My pal Clark and I have been having an argument down there in the Comments section after I blasted Lula da Silva. Clark says, basically, that I shouldn't be so quick to make judgments and that I should give Lula a chance before criticizing him.
My real answer, I suppose, is that if Lula behaves in accordance with the way he's talked over the years, then he doesn't understand that democratic capitalism is the only system that really works. See, Francis Fukuyama was right. History, with a capital H, has come to an end. Remember, Fukuyama's a Hegelian and he believes in using dialectic. His definition of History is the dialectic process among the various forms of government--oligarchy, theocracy, monarchy, Communism, feudalism, mercantilism, anarchism, thugocracy, and the lot. Democratic capitalism has proven itself superior to all the rest; its last enemy standing, Communism, fell in 1991. Sure, there are states that have not accepted democratic capitalism, and states that have not been at it long enough to see the positive results, but it's really pretty easy to see that the successful countries in this world are all democratic capitalist. Also, among Third World countries, the closer they are to democratic capitalism, the better off they tend to be. I would say that democratic capitalism is a necessary but not sufficient condition for national success.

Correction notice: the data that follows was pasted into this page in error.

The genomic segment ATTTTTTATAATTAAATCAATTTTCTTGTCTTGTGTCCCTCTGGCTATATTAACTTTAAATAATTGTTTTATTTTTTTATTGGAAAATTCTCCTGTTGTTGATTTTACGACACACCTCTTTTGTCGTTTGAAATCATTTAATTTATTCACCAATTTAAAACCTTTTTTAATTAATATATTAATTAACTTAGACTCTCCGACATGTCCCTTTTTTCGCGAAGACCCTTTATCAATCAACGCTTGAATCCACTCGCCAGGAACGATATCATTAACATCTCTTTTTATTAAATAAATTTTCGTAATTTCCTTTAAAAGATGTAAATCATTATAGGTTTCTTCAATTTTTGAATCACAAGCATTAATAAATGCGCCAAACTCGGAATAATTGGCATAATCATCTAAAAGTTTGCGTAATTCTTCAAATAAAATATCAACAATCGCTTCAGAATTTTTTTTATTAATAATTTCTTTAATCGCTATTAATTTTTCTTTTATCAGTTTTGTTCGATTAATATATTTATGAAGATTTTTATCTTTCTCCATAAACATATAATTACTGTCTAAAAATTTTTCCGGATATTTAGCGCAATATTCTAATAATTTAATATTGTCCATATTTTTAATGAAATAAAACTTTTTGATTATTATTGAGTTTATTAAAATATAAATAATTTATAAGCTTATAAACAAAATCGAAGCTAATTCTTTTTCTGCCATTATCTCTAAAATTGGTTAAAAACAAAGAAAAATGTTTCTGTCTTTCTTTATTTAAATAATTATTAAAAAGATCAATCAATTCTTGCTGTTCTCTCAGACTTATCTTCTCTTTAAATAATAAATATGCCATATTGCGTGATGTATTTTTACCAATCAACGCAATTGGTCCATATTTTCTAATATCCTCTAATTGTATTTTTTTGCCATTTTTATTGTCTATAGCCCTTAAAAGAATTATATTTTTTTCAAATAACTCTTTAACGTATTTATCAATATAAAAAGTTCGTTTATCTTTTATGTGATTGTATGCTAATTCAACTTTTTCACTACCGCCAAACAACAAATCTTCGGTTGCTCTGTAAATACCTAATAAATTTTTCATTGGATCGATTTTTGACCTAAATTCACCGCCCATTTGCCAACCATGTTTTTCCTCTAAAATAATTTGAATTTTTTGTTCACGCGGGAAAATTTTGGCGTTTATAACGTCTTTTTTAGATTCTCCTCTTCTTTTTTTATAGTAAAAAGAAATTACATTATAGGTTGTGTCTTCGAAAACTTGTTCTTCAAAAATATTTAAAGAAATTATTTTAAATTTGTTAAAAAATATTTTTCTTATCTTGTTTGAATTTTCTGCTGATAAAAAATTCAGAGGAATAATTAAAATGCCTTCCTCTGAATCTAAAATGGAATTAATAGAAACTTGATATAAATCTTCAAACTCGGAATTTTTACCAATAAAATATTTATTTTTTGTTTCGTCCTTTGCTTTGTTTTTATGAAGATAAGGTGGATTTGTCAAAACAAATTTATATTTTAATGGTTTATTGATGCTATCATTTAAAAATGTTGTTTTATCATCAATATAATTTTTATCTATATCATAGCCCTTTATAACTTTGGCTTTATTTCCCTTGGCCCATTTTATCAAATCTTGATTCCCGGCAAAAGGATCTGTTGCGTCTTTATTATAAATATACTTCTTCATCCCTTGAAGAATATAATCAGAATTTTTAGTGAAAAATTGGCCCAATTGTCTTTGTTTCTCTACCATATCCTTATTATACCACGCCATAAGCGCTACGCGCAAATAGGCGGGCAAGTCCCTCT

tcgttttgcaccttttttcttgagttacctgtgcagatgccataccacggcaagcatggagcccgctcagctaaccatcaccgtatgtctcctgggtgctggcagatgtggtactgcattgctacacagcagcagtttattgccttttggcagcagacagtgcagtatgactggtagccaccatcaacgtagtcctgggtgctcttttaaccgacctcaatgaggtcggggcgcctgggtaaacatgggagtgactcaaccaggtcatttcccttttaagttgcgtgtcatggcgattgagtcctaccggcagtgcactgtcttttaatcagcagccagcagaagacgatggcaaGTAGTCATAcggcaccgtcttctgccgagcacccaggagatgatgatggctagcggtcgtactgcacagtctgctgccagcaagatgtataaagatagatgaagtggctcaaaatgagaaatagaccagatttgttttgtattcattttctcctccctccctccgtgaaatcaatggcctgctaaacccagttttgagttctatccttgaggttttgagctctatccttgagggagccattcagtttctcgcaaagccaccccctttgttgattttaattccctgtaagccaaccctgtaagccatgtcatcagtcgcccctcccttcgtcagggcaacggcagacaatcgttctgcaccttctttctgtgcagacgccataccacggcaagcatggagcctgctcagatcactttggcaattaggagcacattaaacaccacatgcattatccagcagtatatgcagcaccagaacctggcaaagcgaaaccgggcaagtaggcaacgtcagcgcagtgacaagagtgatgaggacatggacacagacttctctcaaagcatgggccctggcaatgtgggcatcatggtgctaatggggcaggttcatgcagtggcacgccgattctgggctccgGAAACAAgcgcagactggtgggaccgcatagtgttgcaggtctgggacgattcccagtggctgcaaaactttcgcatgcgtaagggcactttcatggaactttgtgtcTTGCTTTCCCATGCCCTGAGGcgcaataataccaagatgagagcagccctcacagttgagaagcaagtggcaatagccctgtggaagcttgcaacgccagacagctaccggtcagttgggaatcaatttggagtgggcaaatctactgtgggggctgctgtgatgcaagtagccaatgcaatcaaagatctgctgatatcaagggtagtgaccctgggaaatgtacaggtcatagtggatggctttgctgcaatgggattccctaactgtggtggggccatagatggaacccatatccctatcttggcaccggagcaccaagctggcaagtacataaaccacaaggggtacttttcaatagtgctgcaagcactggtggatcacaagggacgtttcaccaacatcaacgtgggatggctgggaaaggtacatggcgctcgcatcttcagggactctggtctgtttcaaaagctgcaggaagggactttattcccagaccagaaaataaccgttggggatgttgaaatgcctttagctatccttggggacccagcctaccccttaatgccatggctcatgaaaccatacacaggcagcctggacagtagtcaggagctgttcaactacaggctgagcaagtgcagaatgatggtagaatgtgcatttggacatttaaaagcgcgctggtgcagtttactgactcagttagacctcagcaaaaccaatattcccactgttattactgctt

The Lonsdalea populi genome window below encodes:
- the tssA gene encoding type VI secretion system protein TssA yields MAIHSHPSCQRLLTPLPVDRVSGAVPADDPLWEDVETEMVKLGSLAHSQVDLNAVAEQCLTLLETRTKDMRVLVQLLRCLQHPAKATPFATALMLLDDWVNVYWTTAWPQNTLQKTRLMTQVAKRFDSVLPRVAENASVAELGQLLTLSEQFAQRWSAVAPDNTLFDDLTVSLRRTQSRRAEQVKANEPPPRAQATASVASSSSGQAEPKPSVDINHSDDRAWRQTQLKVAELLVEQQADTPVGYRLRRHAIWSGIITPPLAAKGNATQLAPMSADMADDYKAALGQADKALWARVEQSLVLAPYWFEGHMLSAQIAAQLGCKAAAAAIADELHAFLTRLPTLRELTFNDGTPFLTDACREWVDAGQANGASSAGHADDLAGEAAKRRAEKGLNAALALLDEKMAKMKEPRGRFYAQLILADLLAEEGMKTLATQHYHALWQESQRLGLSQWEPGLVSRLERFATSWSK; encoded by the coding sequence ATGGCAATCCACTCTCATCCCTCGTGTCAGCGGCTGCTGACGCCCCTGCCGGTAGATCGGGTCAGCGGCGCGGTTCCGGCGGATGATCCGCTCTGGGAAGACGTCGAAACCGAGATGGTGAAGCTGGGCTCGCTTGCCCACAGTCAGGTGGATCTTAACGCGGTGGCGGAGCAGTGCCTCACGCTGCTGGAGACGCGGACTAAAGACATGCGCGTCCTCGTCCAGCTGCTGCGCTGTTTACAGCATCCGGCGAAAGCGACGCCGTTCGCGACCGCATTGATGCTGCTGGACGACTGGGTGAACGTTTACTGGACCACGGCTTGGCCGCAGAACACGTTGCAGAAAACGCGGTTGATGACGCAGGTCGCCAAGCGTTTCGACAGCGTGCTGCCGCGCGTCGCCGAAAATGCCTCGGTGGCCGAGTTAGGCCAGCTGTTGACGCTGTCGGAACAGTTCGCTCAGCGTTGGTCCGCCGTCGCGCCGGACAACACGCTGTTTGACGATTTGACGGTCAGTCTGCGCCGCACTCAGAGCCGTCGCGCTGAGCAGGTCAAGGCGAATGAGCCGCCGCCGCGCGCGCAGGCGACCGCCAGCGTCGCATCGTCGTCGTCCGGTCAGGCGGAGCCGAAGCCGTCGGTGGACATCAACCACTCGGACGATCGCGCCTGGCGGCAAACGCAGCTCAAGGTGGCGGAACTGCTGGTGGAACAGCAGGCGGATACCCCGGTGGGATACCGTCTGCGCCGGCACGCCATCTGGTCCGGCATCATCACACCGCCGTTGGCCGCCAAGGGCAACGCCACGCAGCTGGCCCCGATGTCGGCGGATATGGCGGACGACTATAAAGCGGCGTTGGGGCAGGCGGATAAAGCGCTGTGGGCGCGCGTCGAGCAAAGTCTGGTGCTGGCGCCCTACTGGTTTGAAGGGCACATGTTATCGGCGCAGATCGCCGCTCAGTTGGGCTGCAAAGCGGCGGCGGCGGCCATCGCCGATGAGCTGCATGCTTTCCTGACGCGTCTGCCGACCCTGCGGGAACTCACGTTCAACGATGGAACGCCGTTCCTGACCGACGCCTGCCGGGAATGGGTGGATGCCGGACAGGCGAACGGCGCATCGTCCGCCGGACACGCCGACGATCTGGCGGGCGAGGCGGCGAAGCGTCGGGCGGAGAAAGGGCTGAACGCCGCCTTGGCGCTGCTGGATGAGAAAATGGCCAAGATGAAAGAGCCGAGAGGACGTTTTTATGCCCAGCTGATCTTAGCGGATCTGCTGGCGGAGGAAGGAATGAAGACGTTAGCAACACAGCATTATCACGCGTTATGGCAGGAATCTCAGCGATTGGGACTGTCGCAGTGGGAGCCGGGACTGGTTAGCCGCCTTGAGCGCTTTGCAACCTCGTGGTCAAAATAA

(History with a small h, the chronicle of the things that have happened, of course will continue for as long as the human race is alive.)
Lula da Silva is not a democratic capitalist. What he is, more than anything, is a Latin American populist union man and career politician. He likes Hugo Chávez and Fidel Castro. All the Spanish idiots who always get everything wrong love him. His supporters are the usual suspects. That is all I need to know to be able to figure out that this guy is going to take Brazil down the good old nationalist-Socialist trail, and the Socialist trail leads to nowhere but disaster.